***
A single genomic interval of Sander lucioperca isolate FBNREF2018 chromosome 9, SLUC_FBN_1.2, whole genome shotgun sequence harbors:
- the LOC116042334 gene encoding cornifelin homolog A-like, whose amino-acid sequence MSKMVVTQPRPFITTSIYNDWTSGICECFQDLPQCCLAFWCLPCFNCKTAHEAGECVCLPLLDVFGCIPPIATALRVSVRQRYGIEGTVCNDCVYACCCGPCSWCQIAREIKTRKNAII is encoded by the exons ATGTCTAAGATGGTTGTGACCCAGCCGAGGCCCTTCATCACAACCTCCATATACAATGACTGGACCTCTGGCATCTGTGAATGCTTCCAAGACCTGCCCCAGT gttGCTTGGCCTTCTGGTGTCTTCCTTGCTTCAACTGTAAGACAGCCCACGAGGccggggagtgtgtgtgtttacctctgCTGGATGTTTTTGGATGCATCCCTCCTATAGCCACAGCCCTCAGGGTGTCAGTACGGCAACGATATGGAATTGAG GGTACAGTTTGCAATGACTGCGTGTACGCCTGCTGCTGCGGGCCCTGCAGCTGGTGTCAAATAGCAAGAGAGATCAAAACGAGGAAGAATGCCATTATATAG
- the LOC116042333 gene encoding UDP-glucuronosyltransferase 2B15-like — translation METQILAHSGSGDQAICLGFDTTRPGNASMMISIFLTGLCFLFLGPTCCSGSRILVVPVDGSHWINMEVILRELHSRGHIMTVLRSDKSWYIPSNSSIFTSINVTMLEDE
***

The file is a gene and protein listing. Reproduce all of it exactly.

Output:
A single genomic interval of Sander lucioperca isolate FBNREF2018 chromosome 9, SLUC_FBN_1.2, whole genome shotgun sequence harbors:
- the LOC116042334 gene encoding cornifelin homolog A-like, whose amino-acid sequence MSKMVVTQPRPFITTSIYNDWTSGICECFQDLPQCCLAFWCLPCFNCKTAHEAGECVCLPLLDVFGCIPPIATALRVSVRQRYGIEGTVCNDCVYACCCGPCSWCQIAREIKTRKNAII is encoded by the exons ATGTCTAAGATGGTTGTGACCCAGCCGAGGCCCTTCATCACAACCTCCATATACAATGACTGGACCTCTGGCATCTGTGAATGCTTCCAAGACCTGCCCCAGT gttGCTTGGCCTTCTGGTGTCTTCCTTGCTTCAACTGTAAGACAGCCCACGAGGccggggagtgtgtgtgtttacctctgCTGGATGTTTTTGGATGCATCCCTCCTATAGCCACAGCCCTCAGGGTGTCAGTACGGCAACGATATGGAATTGAG GGTACAGTTTGCAATGACTGCGTGTACGCCTGCTGCTGCGGGCCCTGCAGCTGGTGTCAAATAGCAAGAGAGATCAAAACGAGGAAGAATGCCATTATATAG
- the LOC116042333 gene encoding UDP-glucuronosyltransferase 2B15-like — translation METQILAHSGSGDQAICLGFDTTRPGNASMMISIFLTGLCFLFLGPTCCSGSRILVVPVDGSHWINMEVILRELHSRGHIMTVLRSDKSWYIPSNSSIFTSINVTMLEDE